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Old Posted Oct 27, 2020, 7:24 PM
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Join Date: Jun 2017
Location: Chicago, IL
Posts: 247
Quote:
Originally Posted by mark0 View Post
"I'm sure a lot has changed since the 90s when the book was written"

It sure has. Chicago did a great job keeping itself relevant in the new economic order however the region and especially the state of Illinois have floundered and sadly it's bringing Chicago down with it. A lot of factors to discuss but business competitiveness, lack of natural features and lousy weather really hurt Illinois in an era where sunshine, natural beauty and low taxes are prime drivers. The options / futures industry is also changing, central banks now trade and control the volatility making meaning the "market makers" are gone and with them a huge blow to our financial center standing despite the exchanges being headquartered here. In addition we no longer have a single money center bank. We have no national media. No major tech platform. A lot has gone wrong in the last 20 years and our political class has no ideas while we hemorrhage people and talent. If you think its bad in the Chicago area go down state, it's stagnant and shrinking. I really think we need to shore up Illinois going forward and Chicago will naturally go along with it. The Downstaters are correct when they complain about Chicago soaking up the resources of the state.

Edit: Dont mean to be a downer but we shouldn't be subsidizing these private mega projects in Chicago. If they cant happen on their own then they cant happen. We are in emergency survival mode here trying to stay above stall speed. I personally think every dollar the city and state takes in should go towards stabilizing the debts (reform is another topic). Once the state and city officially go broke and can no longer borrow the decline can take decades to recover from if ever.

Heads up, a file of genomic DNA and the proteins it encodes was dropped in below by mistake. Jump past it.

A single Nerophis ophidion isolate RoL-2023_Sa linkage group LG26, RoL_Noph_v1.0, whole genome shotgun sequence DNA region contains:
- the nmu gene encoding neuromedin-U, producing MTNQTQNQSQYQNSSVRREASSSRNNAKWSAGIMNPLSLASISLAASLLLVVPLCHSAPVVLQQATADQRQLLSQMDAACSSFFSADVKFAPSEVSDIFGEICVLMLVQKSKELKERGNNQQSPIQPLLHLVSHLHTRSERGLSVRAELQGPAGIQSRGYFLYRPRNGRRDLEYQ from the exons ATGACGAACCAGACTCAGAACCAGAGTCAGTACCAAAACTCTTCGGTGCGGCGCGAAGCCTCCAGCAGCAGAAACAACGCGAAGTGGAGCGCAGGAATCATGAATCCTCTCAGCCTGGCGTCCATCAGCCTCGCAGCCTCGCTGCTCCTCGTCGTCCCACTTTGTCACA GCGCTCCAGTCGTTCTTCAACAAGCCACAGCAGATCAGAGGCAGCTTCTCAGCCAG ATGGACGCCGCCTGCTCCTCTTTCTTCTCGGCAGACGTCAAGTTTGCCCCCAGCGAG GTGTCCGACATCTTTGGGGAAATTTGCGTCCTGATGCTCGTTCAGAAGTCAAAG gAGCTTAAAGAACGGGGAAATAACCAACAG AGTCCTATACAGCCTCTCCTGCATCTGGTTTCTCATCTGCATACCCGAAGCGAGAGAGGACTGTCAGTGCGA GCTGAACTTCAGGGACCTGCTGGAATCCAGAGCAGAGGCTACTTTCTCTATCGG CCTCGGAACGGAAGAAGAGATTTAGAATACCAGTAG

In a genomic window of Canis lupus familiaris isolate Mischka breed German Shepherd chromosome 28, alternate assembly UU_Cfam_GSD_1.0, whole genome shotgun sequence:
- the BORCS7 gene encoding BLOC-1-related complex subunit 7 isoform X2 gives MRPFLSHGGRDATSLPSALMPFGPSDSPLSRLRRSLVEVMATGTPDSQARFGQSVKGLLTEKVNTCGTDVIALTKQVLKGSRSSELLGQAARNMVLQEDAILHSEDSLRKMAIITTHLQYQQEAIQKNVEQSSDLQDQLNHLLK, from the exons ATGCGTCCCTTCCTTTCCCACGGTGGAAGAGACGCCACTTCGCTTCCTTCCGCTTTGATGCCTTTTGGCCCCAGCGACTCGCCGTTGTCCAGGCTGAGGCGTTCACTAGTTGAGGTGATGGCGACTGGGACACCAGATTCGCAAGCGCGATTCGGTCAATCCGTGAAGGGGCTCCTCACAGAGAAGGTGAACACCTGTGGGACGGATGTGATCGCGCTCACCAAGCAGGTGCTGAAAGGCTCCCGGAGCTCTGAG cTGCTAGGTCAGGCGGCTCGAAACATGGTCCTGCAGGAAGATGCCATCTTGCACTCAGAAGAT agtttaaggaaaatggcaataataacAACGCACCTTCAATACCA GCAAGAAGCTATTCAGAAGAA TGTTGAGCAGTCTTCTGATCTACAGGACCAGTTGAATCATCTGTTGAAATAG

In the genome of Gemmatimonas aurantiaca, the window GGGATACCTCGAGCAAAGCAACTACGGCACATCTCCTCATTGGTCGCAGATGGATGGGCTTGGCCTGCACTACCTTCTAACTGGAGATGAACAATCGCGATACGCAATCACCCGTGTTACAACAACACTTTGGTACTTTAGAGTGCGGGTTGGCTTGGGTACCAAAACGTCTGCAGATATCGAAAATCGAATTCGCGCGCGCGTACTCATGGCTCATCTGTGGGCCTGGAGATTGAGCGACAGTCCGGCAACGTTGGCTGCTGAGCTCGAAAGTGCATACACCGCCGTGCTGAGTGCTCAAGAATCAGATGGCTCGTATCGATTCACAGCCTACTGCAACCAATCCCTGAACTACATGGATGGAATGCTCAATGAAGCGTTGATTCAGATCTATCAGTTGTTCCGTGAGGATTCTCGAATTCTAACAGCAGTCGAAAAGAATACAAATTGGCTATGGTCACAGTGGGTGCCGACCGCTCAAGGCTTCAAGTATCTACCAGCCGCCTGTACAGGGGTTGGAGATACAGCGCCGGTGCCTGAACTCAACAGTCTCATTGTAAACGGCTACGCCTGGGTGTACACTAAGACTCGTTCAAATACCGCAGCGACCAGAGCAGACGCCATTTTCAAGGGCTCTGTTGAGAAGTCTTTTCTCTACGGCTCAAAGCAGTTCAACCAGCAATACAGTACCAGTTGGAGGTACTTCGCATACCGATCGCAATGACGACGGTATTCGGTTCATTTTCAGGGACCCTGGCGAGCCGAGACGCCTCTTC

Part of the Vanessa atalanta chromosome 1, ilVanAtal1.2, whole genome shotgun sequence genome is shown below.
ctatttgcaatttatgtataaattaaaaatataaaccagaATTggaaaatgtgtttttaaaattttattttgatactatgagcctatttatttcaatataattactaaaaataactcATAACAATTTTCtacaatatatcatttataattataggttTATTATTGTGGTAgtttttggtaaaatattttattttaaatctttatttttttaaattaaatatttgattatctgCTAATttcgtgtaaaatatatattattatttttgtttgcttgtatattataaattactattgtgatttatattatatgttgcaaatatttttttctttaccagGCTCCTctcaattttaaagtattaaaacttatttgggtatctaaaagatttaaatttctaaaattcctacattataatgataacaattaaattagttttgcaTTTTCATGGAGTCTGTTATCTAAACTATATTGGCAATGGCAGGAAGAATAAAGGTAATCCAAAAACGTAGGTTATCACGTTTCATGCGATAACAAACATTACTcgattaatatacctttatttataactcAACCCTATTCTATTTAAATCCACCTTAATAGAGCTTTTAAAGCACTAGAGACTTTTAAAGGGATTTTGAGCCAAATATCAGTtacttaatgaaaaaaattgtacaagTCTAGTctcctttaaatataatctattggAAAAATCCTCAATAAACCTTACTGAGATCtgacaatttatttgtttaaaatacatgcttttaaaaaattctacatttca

I hate to say this, but Chicago is fundamentally different than downstate. We operate in two completely different spheres and I'm perfectly ok with that. Chicagoland doesn't owe anything to downstate.

Also, we're not subsidizing these megaprojects in the traditional sense. You seem to be under the common misconception of how TIFs for megadevelopments operate. The city isn't giving sterling bay $1.3 billion dollars and saying "have fun". Sterling Bay and Related Midwest are going out of their own pockets to pay for infrastructure within the megadevelopments. In exchange, part of the added tax revenue from those developments will pay off the developer. It's a way to improve the city's infrastructure while keeping our deficit down. By your own metric, you should be in favor of this. And I'm not sure what that has to do with North Union since I don't think any sort of Tif has been discussed yet.

As to your "we have no strengths" thing. I think that we'll hopefully find that our abundant water, lack of natural disasters, and inexpensive cost of living may attract more people in the future. I know many on the West Coast who are considering a move somewhere else in the country because it is unlivable out there. Your entire argument about sunshine, taxes, etc. may ring true to some extent, but I'd also like to remind you that Chicago is the capital of the Midwest. Minnesota, Wisconsin, Iowa, and Indiana have all had steadily increasing populations (even despite their bad weather). When the Midwest does better, we'll do better as well.
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